“A couple of days passed. She was getting better at it and was looking a bit healthier and then on the Thursday she took a dip and had to be put on a ventilator in ICU. She was on that for a week. She was still showing positive signs for what was going on. We thought there was a long road ahead...then that Thursday she took a dip and I was called in to visit her.
“I went in on the Thursday afternoon, spoke to her, said I was here, told her we all loved her and were waiting on her and told her to fight through it. The fact was that she had no underlying problems, she had age on her side, she had everything to live for and everything to come home for.
“That evening I got another call to come over and bring some family. I was very worried that she wasn’t going to make it through the night. After 12 o clock that night me, her eldest son and daughter, Shéa and Holly and her mother [Mary] were by her side and she just slipped off.
“All her other organs were working right up to the end. It was just the COVID in her lungs. We were all around her when she slipped away. They told us she might have gone into cardiac arrest before we went in to see her but it was just like she went to sleep but wasn’t waking up again this time.
“They told me she wouldn’t feel anything and there would be no discomfort. When the oxygen was dropping they said there was a chance she could go into cardiac arrest and if we resuscitated her it might make her condition worse.
“I obviously couldn’t answer that question, around the do not resuscitate thing. The words just wouldn’t come out of my mouth. We didn’t need to contemplate that in the end. She went peacefully, just like falling asleep even though she was already sleeping.”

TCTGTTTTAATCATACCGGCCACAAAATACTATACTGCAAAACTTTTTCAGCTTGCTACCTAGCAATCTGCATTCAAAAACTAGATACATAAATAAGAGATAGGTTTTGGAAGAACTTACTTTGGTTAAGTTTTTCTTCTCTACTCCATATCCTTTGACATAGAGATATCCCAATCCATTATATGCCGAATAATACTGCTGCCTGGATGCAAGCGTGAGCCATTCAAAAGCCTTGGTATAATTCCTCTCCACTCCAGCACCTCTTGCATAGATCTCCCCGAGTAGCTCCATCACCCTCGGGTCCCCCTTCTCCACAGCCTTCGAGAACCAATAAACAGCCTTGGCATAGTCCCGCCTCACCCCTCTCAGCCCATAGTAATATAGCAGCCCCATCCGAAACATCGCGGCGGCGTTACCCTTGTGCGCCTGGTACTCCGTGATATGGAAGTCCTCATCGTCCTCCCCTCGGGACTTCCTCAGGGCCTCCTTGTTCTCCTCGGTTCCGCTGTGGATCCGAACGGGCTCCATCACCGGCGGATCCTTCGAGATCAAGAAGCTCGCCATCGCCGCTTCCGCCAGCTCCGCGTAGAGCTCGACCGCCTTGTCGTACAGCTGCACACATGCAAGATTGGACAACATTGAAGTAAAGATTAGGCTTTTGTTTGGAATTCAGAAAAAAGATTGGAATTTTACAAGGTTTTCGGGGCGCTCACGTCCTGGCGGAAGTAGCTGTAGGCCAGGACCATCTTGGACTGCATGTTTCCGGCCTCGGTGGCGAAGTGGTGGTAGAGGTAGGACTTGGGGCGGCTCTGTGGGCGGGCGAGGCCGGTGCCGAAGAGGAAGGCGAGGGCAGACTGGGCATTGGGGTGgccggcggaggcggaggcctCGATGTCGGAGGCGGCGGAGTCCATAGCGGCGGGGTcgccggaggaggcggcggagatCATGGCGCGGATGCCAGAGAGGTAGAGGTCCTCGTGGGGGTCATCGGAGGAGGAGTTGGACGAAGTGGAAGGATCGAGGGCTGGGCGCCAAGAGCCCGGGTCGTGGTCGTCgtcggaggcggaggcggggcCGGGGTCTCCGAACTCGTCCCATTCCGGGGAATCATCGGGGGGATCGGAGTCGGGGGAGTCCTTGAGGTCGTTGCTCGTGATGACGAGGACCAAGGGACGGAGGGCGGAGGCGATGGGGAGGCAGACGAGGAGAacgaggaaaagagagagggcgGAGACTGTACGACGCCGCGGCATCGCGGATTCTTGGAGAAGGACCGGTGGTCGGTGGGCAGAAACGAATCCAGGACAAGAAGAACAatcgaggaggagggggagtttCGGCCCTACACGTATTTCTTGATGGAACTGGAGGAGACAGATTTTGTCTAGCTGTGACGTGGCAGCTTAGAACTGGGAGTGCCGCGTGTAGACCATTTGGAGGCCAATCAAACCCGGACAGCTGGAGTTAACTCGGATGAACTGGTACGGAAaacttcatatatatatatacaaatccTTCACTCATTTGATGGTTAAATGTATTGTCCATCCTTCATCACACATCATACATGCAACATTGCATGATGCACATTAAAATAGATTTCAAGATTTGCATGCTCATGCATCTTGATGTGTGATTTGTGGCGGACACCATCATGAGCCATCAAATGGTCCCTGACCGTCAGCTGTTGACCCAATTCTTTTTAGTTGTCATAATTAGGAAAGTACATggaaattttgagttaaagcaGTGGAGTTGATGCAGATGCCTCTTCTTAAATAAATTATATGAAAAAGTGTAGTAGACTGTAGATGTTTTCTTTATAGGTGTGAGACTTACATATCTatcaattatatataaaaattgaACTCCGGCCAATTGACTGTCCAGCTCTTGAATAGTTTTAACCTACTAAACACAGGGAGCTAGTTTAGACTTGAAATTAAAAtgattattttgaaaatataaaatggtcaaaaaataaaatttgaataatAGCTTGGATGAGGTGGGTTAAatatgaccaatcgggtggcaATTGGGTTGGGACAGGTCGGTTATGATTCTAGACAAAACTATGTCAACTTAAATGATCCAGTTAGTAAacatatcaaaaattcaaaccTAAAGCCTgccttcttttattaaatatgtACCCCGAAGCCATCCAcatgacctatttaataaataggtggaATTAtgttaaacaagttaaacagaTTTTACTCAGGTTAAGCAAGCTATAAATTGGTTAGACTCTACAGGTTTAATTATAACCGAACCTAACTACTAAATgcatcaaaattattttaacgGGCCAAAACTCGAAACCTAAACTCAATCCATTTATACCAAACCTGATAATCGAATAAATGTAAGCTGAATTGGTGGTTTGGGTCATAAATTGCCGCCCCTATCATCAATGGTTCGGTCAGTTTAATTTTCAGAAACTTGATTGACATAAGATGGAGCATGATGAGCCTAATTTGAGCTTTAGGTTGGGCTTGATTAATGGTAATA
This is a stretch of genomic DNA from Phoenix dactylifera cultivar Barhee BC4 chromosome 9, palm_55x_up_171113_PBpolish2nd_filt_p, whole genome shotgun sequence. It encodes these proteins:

Samantha was out of the house 16 days when she died.
After burying his soulmate Josh said he wanted to speak out because Samantha had not been vaccinated against the SARS-CoV-2 virus.
“I wanted to get her story out in the hope that it will save at least one person and a family from what we’ve been through. Because of her nature - the only other thing that she would have wanted, other than raising the children the way she would have wanted and carrying out our plans to renovate and buy the house, the only other thing she would have wanted would have been to help somebody else.
“That was the idea of telling her story in the hope that some day Samantha may be able to thank me for doing it for her.”
Over the past week there has been a massive outpouring of grief and solidarity with Samantha’s family across Derry and further afield and it’s easy to see why. A care worker whose beat spanned the cityside of Derry from Killea to Muff, Samantha was well-known and loved throughout the city, a caring person by nature and profession.
“She loved her job, out in the community, caring for people. People have contacted me to say how she went over and above her duty.
“In the last month before she finished up for maternity leave she won employee of the month. She put the hours in. She would have met a lot of people. She was well liked by the people she worked with and all the wee clients.
“It seems from the comments over the weekend from family members of people she looked after. She went over and above in her duties. The fact she won employee of the month the month she finished up for maternity leave says it all about her.”
Such is the high esteem in which Samantha was held a Gofundme fundraising page in her memory had yesterday already raised over £11,000. Donations can be made at the Friends of Samantha Willis Gofundme page.
Though it can’t lessen the pain of Samantha’s loss it is making a difference.
“Between the donations and the comments on Facebook it is helping a wee bit. I’ve been reading through everything and I just wish I had the time to reply to everybody but there’s just too many. Everybody has been great. Obviously it’s not going to change anything but it definitely helps.”
Josh felt it was his duty to tell Samantha’s story.
“She would have done anything for me and let me do nothing for her. She put her self last in every situation. I’m putting her first now.”